By Michael E. Miller
By Ryan Yousefi
By Kyle Munzenrieder
By Sabrina Rodriguez
By Michael E. Miller
By Carlos Suarez De Jesus
By Luther Campbell
By Kyle Munzenrieder
It is a cinematic moment that can be relished by anyone who has ever overpaid for a bad meal: Donald Sutherland playing a health inspector in the 1978 remake of the sci-fi classic Invasion of the Body Snatchers. Nervously shadowed by owner Henri, Sutherland prowls the kitchen of an exclusive French restaurant. He stops before a steaming pot of calf-brain soup and peers into it. Then he extracts a pair of tweezers from the pocket of his trench coat. "What is that?" Sutherland demands, retrieving a brown pellet from the soup.
"A caper," Henri glowers.
"Do you presume to tell us what is in this stock?" Henri huffs, eyes flashing.
"It's a rat turd," says the unflappable Sutherland, holding up the pellet for closer inspection.
"A rat turd," Sutherland enunciates clearly, savoring Henri's mounting hysteria.
"A cay-per!" Henri growls, clenching his teeth.
"A rat turd."
"If it's a caper, eat it," Sutherland says, ending the discussion.
Henri watches in silence as Sutherland deposits the rat turd in a sample jar. "I'm going to bring you up for permit revocation, Henri," Sutherland says with quiet glee as he continues to wend his way through the kitchen. "You're charging way too much to be serving crap like that in here."
Sixteen years later in Miami, life imitates the movies. Poorly paid and persnickety inspectors continue to strike fear in Miami's bastions of taste and trendiness, chefs complain of harassment, and exclusive enclaves such as the Country Club of Coral Gables are unceremoniously admonished as if they were third-rate greasy spoons.
In the spring of last year, the country club was fined $1900 for failing to eliminate vermin, among other violations. Coconut Grove's Janjo's, whose 1992 opening marked the Miami debut of celebrated San Francisco chef Jan Jorgensen, was fined $1100 this past April after being flagged for twelve violations of the state health code. (Janjo's has since closed for unrelated reasons.) And the owners of Sun Inn II, a popular Chinese restaurant in Coral Gables, offered to shut their eatery voluntarily on April 27, 1994. Spurred to action by a customer's complaint of diarrhea and vomiting after lunching on Sun Inn's chicken and broccoli, a state health inspector had visited the restaurant three days earlier. "At the time of the inspection, [I] found storage areas dirty, the presence of rodent droppings all over the restaurant, rodent holes in the walls," the April 24 inspection report states. It was the sixth time in two years the restaurant had been cited for rodent droppings.
The penalties suffered by such egregious violators would seem to indicate that the inspection system works, that it will ensure there'll be no strange garnishes on your carpaccio, no unidentifiable objects in the bouillabaisse. But an extensive review of health-inspection records kept by the state Division of Hotels and Restaurants, the regulatory agency charged with licensing food service and public lodging establishments and making sure they comply with state requirements for safety and sanitation, reveals enforcement patterns that are haphazard at best.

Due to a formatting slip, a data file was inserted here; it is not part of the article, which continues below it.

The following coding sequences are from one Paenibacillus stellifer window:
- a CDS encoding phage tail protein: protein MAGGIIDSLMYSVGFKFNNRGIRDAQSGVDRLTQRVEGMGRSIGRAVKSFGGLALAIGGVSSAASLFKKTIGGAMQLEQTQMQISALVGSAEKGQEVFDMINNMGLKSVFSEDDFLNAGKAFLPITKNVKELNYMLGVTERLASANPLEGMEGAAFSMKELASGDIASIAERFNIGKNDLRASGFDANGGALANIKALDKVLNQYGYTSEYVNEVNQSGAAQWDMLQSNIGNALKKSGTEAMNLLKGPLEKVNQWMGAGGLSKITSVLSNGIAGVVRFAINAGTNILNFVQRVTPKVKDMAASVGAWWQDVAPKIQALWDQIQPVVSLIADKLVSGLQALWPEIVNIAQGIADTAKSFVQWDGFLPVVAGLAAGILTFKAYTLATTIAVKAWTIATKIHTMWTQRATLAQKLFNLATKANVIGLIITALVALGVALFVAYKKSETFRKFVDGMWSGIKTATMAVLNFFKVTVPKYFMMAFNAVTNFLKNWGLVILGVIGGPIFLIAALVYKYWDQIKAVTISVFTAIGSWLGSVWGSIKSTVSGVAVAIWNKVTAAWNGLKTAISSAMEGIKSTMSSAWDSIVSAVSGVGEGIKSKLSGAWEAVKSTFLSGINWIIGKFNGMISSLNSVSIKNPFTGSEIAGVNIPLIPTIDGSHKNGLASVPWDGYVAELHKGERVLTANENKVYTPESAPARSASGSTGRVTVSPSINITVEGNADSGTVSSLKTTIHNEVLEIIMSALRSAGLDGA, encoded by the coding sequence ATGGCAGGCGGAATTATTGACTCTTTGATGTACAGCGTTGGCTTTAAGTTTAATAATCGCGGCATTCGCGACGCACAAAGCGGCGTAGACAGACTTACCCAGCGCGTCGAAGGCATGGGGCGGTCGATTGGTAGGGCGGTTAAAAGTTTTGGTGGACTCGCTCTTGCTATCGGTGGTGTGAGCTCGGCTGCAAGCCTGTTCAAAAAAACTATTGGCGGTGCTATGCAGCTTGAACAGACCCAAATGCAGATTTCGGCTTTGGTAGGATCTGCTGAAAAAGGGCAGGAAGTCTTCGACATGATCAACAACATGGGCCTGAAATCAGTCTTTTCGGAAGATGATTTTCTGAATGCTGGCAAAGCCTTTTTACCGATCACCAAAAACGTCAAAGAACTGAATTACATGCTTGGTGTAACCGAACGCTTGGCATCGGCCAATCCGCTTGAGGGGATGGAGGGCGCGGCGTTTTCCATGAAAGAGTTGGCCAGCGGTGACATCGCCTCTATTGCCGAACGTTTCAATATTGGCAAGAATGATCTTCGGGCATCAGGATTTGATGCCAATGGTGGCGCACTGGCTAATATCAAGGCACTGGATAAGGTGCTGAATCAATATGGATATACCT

Records at the agency, which is part of the Florida Department of Business and Professional Regulation, show that few restaurants are visited on a regular basis by health inspectors, and fewer still are punished for health-code violations. Despite new training programs meant to standardize the inspection process, alleged violations are often a question of perception. What one inspector sees as critical, another will view as insignificant.
A 476-page tally of last year's inspections reveals that no Dade County restaurant was inspected more than three times in 1993, and most were visited only once or twice. The inspection files of more than 70 restaurants pulled at random portray an agency overwhelmed by its responsibilities. While some restaurants were inspected days or weeks apart, others went without a visit for more than a year. According to Paul Kita, the district administrator for the Division of Hotels and Restaurants in charge of Dade and Monroe counties, each restaurant should have been inspected between two and four times each year, depending on its record of violations the previous year.
As Kita describes it, the process sounds orderly. Inspectors arrive unannounced, check off boxes on a form listing 57 possible violations, and hand over the paperwork to the division's data-entry clerks. If violations are few and minor, the restaurant owner will be told to remedy them by the next routine inspection. If the violations are more serious, the inspector will order the proprietor to correct them by a certain date, usually within a week of the first inspection. If the violations are rectified, the matter is considered closed. If they persist, the inspector can give the owner another chance (and another warning) or issue a "notice to show cause," which automatically prompts a hearing and usually a fine. "Very rarely do we get to that point," says hearing officer Fred Fluty. "Most people wind up taking care of business."
Indeed, only a few dozen hearings were held during the past two years. And only 24 restaurants -- of approximately 6000 in Dade County -- were fined $1000 or more. (See sidebar, page 15.)
State law allows regulators to revoke the operating license of any eatery failing to comply with the health code, but such actions are more common in the movies than in real life. In lieu of paying a fine and remaining open for business, a restaurant can choose to close its doors one day for every $100 in penalties. Once the violations are corrected, the restaurants can reopen after they've been reinspected. During the past two years, six establishments in Dade County voluntarily closed under these conditions.